3 tools to adapt to the home office

Read for 7 min

By: Edgar Ramirez Vilchez

3 tools to adapt to the home office
3 tools to adapt to the home office

I’ve been working this way for several years, I’ve done it in teams where everyone is people, managers, vice presidents, etc. remote control. There is no excuse today for not being able to work productively this way. You just have to adjust.

There is research into the benefits of working from home, although this space is still in its infancy.

If I have to work late, I can be done and take a few steps to hang out with the family once it’s over. All this without having to worry about traffic, texting the family to let them know I’m late, not arriving for dinner, etc.

This experience was a very positive change for my life and career. I have worked and led really brilliant teams and worked with fascinating people in IBM, Gainsight, y ADP. In my opinion, companies should hire people because they are the best for the job, not because they are your “neighbors” (they live in the same city as you). It is not easy to find someone who is good at his work and with whom you can work well. With current tools Why should job offers be limited to the geographic location variable?

Since many people are forced to work from home due to the COVID-19 pandemic, I thought it would be nice to share some things that have helped me to adapt and grow Home office.

Collaboration tools (Slack, Microsoft teams)

Slack is the key to fostering collaboration within companies, teams, divisions, etc. You can also use it to communicate with your customers (although you need to be careful with it, it depends a lot on your role and how High touch be).

It is an application that allows you to work with your team and have information in one place. Reduced Emails, centralizes information and reduces meetings when used correctly.

One of the advantages of working in an office is the ability to communicate with your colleagues and meet when necessary. Slack has the ability to provide this type of productive connection without a physical presence. In physical offices, many people are invited to meetings where they may not need to be present. With this app, you can make meeting invitations more targeted and systematize group discussions and become slack channels.

First, create a Slack channel for your team. Depending on the size of your team, create different channels per project. I have a habit of creating channels for a large project and when I’m done I can archive and reference them in the future.

With Slack, you can build bridges between different teams (departments, units, etc.) and effectively create a flat area for collaboration where all channel members can communicate and drive project success.

A good, if imperfect, Slack analogy is Whatsapp. In Whatsapp You can create different groups with different people, family members, different groups of friends, groups with a destination such as a trip, etc. Slack is similar in that you can create groups for your team, for intra-teams, for a project or goal, for your entire advertising department, or for the entire company.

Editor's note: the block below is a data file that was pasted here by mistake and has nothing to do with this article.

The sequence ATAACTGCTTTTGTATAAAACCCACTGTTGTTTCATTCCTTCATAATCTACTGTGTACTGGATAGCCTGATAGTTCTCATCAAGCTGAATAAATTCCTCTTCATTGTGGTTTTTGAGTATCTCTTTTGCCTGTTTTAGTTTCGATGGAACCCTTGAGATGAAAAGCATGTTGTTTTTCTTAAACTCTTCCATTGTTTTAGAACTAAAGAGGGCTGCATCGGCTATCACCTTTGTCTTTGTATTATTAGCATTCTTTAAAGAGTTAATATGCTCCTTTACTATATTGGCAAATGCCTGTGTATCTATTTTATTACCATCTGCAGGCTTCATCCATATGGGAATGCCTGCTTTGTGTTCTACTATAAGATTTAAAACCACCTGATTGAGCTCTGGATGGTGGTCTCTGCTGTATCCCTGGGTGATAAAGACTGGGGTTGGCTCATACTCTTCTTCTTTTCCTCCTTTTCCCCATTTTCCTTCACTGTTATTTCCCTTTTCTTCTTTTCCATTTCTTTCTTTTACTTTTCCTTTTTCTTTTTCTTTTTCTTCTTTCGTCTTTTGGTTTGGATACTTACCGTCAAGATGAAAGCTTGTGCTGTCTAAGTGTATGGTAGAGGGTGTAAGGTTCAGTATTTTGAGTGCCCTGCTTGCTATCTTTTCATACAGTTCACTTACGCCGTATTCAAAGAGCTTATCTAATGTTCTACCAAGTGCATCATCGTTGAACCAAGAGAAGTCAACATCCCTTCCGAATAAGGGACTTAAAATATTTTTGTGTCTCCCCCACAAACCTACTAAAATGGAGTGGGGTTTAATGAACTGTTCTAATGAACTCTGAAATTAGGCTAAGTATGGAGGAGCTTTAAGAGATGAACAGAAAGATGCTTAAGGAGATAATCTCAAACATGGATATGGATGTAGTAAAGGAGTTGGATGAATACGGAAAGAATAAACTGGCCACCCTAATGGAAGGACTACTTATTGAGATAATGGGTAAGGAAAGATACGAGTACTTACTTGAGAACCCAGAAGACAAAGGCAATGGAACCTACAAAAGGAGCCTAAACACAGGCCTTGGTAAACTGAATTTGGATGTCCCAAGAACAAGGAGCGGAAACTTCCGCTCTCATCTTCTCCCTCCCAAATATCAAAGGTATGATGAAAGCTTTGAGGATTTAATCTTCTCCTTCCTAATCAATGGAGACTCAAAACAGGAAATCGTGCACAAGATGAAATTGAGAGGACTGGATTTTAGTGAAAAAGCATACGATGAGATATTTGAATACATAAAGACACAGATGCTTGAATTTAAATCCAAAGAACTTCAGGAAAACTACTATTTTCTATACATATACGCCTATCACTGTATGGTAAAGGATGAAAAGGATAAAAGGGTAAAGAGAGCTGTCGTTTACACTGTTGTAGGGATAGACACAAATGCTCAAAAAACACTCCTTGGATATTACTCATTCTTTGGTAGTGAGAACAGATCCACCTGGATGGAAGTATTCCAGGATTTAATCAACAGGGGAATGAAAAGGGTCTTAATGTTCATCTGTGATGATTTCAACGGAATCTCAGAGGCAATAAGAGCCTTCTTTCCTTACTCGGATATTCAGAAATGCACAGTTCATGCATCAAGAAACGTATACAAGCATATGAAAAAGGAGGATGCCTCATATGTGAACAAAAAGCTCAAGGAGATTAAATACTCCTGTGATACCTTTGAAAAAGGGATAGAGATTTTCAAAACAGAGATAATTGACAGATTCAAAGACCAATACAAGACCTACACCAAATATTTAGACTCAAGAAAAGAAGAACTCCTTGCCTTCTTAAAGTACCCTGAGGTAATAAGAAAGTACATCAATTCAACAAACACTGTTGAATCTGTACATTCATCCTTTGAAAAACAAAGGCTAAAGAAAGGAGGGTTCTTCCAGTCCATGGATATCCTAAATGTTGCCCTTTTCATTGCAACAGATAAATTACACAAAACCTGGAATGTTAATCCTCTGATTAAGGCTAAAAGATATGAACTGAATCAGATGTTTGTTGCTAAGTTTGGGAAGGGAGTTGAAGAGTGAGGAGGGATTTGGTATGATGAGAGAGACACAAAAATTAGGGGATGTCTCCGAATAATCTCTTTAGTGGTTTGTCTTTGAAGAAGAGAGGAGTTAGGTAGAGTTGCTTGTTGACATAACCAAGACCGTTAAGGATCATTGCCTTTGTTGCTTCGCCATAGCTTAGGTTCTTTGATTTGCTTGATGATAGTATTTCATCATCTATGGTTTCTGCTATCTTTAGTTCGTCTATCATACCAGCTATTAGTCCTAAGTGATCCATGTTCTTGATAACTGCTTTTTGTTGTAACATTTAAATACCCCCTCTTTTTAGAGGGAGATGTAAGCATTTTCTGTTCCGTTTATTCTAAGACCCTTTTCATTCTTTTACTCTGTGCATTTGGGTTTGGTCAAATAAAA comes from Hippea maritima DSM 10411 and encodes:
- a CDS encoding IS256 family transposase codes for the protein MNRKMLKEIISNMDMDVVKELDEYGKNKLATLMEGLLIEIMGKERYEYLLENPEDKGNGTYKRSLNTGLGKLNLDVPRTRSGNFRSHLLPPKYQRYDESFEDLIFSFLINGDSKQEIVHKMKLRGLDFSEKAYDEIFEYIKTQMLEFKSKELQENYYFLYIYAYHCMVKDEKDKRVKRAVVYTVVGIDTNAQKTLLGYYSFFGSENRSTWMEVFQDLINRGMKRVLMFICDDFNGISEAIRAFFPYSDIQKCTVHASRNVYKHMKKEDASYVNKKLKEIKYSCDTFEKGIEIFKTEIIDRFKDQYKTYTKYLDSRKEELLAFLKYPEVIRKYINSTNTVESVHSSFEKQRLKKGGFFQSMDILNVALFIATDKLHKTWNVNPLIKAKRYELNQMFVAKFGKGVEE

I will end this section by saying that if your company has to put together a response to COVID-19, one way you can coordinate with all the people and departments that need to participate is to create a Slack channel where you can have the people you need to coordinate the answer.

Video calls

This can be strange for some people. I got used to being on video a few years ago. I learned that from other people who worked longer than me.

When I turn on the video, I feel more connected to the people I work with. It really makes a difference whether you can see people and their facial expressions while chatting. It encourages camaraderie and discourages doing multiple things at once.

If you’re used to talking on the phone during Zoom / Webex calls or not using video, we recommend you give it a try. You will feel the difference it makes. Almost as if you weren’t alone in your home office … almost.

By the way, if you want people to be on video, let them know privately before the meeting begins. They may not be prepared or able to share their surroundings with people at work.


Overcommunication is very important when working remotely. Whether through stand-ups or comments about Slack, when something happens, it’s good that everyone on the team is informed. You may find that someone else already has the answer to your question, or that someone on your team can send the right person to answer your question. This helps everyone and prevents information from being processed in silos.

A stand-up is a daily or mediative meeting with the team to describe one after the other what they have to work on today, whether they need help with something or whether there is a point of discussion. It is a concept of agile development. But I have used it in consulting and in projects that are not designed for software development. This, with clear goals, Deadlines, Sprintsand “break down” large projects into parts that can be completed quickly (in 1 or 2) Sprints) prepares the team for success.

Find time for you

This is important. Remote working can mean that you don’t get up from your chair for hours. This is never good for your physical or mental health. So take a break if you can. You should exercise or meditate during lunch. Lock your calendar to make sure you have time for yourself. If you sit back, you will be refreshed and ready to break it.

In an office, your colleagues can see that you are busy or going out for lunch. If you are working remotely, make sure you have locked your calendar, or state what you have for lunch or whether you are unavailable when (and want to) use an app. Since I am at home, I prepared food at the weekend so that I don’t have to cook during my lunch break and have time to go for a walk. This saves me time and enables me to maximize my time.

Similar Posts